Field School Day 4

Four days down, one to go.  I am both elated and depressed over this fact.  I’ve really enjoyed being here and learning all that I’ve learned, but I’m growing tired of all the complaining about various things, specifically having assignments to do out here.  Anyway, I digress.

This morning opened with the sound of someone hacking up a lung many times over, a sound which reverberated throughout the dorm.  Breakfast consisted of a mediocre cheddar cheese “omlette” (some egg folded over with cheddar cheese inside), as well as bananas with orange pieces, yogurt, shredded potatos, and ham steaks.  This was my least favourite breakfast so far this week.

After breakfast my half of the class headed out to the woods to complete our vegetation sampling and do some wildlife habitat assessment.  We started out by using the point-quarter method to estimate tree density and distribution on one side of the road (the other side was completed by the other half of the class in the afternoon).  This was a rather easy and fast exercise, which was good as the temperature bottomed out around -1 °C, making it rather chilly for doing non-energetic work.

With the tree density exercise completed, we proceeded to examine our transect for evidence of wildlife using the area.  My partners and I were perhaps the most thorough of any group as we used sticks and our feet to move debris out of the way as we attempted to find animal scat (poo).  This search was conducted in a 5-m radius of each sample point along our transect; sample points were located at 0, 2, 5, 10, 15, and 35 metres from the centre of the logging road.  The frustrating part was that we started at zero and did not find any scat until we searched the area around the 15-metre sample point.  There we found evidence of black bear activity, though we have no idea how old it was – the most important thing is that it was not steaming, which is very good.  Around the  35-metre point we located two piles of deer scat, probably from different deer, but it is very difficult to be 100% sure which species without more thorough investigation.  Other teams found more bear scat, some chipmunk scat, deer, and possibly wolf (we cannot be 100% sure without more thorough investigation).  Colin, the instructor, said there was also a red squirrel midden on the other side of the road from where my team was working, so after we were finished I went to find it.  Very cool when you know what it is.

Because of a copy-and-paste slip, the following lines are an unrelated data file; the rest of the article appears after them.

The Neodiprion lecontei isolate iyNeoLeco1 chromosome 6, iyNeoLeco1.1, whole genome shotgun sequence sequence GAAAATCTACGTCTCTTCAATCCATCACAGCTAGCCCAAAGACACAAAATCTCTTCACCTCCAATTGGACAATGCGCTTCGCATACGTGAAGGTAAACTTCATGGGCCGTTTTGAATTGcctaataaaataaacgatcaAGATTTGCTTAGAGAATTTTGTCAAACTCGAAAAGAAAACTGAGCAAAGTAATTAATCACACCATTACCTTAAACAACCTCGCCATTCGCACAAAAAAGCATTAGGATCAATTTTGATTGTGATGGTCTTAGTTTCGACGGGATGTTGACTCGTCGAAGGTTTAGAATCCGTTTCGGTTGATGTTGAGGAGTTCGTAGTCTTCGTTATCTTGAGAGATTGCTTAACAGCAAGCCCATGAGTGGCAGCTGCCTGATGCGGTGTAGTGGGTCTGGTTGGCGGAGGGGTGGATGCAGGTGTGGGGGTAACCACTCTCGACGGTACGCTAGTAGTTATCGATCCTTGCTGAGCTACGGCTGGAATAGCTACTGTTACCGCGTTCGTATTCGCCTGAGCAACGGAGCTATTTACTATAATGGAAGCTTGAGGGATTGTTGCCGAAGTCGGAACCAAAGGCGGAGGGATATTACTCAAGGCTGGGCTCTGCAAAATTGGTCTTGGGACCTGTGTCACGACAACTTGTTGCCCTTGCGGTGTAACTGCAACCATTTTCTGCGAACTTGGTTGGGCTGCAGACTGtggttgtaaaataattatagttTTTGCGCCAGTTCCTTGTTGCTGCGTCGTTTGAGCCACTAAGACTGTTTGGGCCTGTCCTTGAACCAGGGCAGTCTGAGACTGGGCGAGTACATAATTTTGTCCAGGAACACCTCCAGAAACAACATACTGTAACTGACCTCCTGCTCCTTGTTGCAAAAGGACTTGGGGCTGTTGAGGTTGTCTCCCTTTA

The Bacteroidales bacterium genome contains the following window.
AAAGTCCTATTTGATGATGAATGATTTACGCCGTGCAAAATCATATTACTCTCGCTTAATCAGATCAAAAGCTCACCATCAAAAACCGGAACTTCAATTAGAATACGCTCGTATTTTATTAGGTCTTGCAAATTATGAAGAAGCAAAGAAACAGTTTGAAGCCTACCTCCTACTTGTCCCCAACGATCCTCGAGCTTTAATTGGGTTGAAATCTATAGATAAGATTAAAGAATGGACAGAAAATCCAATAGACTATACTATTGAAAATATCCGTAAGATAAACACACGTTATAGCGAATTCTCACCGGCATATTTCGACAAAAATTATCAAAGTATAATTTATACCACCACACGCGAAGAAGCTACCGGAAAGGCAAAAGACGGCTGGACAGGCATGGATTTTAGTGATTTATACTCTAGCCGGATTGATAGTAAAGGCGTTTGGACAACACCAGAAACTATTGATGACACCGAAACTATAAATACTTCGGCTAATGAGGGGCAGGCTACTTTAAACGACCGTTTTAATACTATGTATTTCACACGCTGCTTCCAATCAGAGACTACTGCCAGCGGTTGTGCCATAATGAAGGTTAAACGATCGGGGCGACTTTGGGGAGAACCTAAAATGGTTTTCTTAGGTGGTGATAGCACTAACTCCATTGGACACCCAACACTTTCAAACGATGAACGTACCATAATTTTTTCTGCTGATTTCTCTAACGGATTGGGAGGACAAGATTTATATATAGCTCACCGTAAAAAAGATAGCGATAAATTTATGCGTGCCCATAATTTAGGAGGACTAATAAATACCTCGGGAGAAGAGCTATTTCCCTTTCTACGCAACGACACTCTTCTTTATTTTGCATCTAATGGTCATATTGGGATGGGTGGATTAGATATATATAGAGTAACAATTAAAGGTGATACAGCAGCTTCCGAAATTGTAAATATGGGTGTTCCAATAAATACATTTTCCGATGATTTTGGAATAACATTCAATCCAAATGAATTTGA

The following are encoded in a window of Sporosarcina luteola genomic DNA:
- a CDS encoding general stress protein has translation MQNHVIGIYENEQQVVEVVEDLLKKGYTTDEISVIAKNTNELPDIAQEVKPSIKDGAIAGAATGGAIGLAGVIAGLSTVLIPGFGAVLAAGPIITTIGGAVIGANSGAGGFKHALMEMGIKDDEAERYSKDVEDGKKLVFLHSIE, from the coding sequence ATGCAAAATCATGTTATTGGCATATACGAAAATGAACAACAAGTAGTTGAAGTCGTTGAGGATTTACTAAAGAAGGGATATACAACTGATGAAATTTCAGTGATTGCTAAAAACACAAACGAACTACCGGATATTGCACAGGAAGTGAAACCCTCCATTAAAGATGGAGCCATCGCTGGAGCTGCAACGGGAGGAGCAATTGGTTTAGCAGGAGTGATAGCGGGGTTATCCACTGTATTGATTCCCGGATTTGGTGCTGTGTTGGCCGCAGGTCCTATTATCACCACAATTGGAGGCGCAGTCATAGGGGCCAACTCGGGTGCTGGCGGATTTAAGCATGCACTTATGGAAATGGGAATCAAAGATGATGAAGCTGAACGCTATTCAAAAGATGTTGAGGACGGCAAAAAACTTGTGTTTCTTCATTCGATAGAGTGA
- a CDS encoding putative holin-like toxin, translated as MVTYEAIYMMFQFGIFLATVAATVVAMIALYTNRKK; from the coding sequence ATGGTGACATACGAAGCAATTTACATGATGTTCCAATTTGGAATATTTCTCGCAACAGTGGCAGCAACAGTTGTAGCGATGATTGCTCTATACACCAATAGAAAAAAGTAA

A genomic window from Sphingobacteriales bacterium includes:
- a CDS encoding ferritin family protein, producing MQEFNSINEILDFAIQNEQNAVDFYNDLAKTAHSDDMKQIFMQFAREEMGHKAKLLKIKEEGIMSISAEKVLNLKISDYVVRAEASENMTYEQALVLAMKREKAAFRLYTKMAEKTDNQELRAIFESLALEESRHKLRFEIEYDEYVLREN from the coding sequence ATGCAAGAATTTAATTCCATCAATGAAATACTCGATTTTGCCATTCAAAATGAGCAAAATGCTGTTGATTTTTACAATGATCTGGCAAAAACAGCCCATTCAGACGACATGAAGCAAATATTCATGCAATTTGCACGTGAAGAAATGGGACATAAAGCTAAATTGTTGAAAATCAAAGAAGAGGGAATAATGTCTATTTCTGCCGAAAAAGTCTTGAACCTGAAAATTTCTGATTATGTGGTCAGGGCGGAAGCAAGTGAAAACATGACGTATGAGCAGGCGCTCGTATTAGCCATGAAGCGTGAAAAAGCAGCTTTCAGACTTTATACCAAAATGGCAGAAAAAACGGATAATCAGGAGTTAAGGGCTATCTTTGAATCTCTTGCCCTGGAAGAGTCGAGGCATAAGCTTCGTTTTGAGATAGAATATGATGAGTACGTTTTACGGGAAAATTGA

Lunch came next and consisted of burritos/tacos, which was one of the best lunches so far.  After that we went out to the Beaver Ponds to collect water quality data for use in our statistics class.  Four groups collected and tested a total of four surface water samples: three from the shore of three different but connected ponds, and one using the swing sampler in the largest pond which we visited last.  The swing sampler allows us to collect a sample 16 feet from shore using a telescopic pole with a sample bottle on one end.  This gives a total of 16 sets of data, but each half of the class did the work, so we actually have a total of 32 sets of pH, electrical conductivity, dissolved oxygen, and turbidity measurements.  That is a lot of numbers, which we will analyze statistically to try to identify some correlation with the birth rates of beavers (this is a contrived situation, but the birth rate of  beavers in some ponds has actually exploded in the past few years, for unknown reasons).

We were supposed to go on a traditional knowledge hike with an Elder from the Stony Nation, but he was unfortunately unable to make it.  This gave us an extra hour of free time, but I was a little disappointed that the hike didn’t happen.  I was really looking forward to it.  Oh well.  Maybe next time.

For dinner we had a curried chicken breast, potatoes, veggies, and salad, with orange sherbet for dessert.

Tomorrow we will be collecting the sondes which have been collecting data on pH, electrical conductivity, dissolved oxygen, and turbidity since Monday September 27, 2010.  This is to be followed by a brief lecture and walk to examine steep slopes.  Then we come back for lunch, do some clean up, and head back home.

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